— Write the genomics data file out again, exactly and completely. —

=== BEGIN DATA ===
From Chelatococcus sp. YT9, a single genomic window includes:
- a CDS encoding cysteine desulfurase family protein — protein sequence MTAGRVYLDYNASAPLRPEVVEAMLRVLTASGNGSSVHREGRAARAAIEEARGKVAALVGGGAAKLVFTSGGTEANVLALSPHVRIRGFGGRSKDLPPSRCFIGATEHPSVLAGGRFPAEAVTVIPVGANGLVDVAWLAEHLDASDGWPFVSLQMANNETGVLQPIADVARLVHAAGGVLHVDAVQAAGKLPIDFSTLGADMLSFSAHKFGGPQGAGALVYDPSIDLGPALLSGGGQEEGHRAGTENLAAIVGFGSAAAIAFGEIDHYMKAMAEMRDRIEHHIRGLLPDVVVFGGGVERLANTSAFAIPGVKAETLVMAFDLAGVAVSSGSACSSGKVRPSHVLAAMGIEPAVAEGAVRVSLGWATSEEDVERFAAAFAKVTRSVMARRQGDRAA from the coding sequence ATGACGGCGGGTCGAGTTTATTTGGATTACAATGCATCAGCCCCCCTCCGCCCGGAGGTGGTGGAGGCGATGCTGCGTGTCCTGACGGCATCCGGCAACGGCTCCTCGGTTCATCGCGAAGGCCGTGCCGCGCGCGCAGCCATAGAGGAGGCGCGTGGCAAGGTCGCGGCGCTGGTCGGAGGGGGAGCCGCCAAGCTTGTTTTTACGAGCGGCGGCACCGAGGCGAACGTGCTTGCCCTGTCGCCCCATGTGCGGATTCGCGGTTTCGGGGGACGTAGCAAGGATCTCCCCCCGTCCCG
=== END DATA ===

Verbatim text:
From Chelatococcus sp. YT9, a single genomic window includes:
- a CDS encoding cysteine desulfurase family protein — protein sequence MTAGRVYLDYNASAPLRPEVVEAMLRVLTASGNGSSVHREGRAARAAIEEARGKVAALVGGGAAKLVFTSGGTEANVLALSPHVRIRGFGGRSKDLPPSRCFIGATEHPSVLAGGRFPAEAVTVIPVGANGLVDVAWLAEHLDASDGWPFVSLQMANNETGVLQPIADVARLVHAAGGVLHVDAVQAAGKLPIDFSTLGADMLSFSAHKFGGPQGAGALVYDPSIDLGPALLSGGGQEEGHRAGTENLAAIVGFGSAAAIAFGEIDHYMKAMAEMRDRIEHHIRGLLPDVVVFGGGVERLANTSAFAIPGVKAETLVMAFDLAGVAVSSGSACSSGKVRPSHVLAAMGIEPAVAEGAVRVSLGWATSEEDVERFAAAFAKVTRSVMARRQGDRAA from the coding sequence ATGACGGCGGGTCGAGTTTATTTGGATTACAATGCATCAGCCCCCCTCCGCCCGGAGGTGGTGGAGGCGATGCTGCGTGTCCTGACGGCATCCGGCAACGGCTCCTCGGTTCATCGCGAAGGCCGTGCCGCGCGCGCAGCCATAGAGGAGGCGCGTGGCAAGGTCGCGGCGCTGGTCGGAGGGGGAGCCGCCAAGCTTGTTTTTACGAGCGGCGGCACCGAGGCGAACGTGCTTGCCCTGTCGCCCCATGTGCGGATTCGCGGTTTCGGGGGACGTAGCAAGGATCTCCCCCCGTCCCG